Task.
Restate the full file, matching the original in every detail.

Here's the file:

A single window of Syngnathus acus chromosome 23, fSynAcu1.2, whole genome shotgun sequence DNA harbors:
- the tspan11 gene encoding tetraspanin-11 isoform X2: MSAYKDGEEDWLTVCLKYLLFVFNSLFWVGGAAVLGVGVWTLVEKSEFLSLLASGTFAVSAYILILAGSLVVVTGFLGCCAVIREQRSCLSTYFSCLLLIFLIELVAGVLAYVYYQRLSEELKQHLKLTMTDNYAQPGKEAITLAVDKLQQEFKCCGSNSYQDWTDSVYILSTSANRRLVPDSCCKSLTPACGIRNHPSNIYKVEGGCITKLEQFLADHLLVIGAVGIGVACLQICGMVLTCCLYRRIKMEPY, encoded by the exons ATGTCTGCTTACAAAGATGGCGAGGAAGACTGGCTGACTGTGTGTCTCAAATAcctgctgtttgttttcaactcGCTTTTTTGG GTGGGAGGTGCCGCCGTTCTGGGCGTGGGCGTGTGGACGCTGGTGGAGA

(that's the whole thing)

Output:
A single window of Syngnathus acus chromosome 23, fSynAcu1.2, whole genome shotgun sequence DNA harbors:
- the tspan11 gene encoding tetraspanin-11 isoform X2: MSAYKDGEEDWLTVCLKYLLFVFNSLFWVGGAAVLGVGVWTLVEKSEFLSLLASGTFAVSAYILILAGSLVVVTGFLGCCAVIREQRSCLSTYFSCLLLIFLIELVAGVLAYVYYQRLSEELKQHLKLTMTDNYAQPGKEAITLAVDKLQQEFKCCGSNSYQDWTDSVYILSTSANRRLVPDSCCKSLTPACGIRNHPSNIYKVEGGCITKLEQFLADHLLVIGAVGIGVACLQICGMVLTCCLYRRIKMEPY, encoded by the exons ATGTCTGCTTACAAAGATGGCGAGGAAGACTGGCTGACTGTGTGTCTCAAATAcctgctgtttgttttcaactcGCTTTTTTGG GTGGGAGGTGCCGCCGTTCTGGGCGTGGGCGTGTGGACGCTGGTGGAGA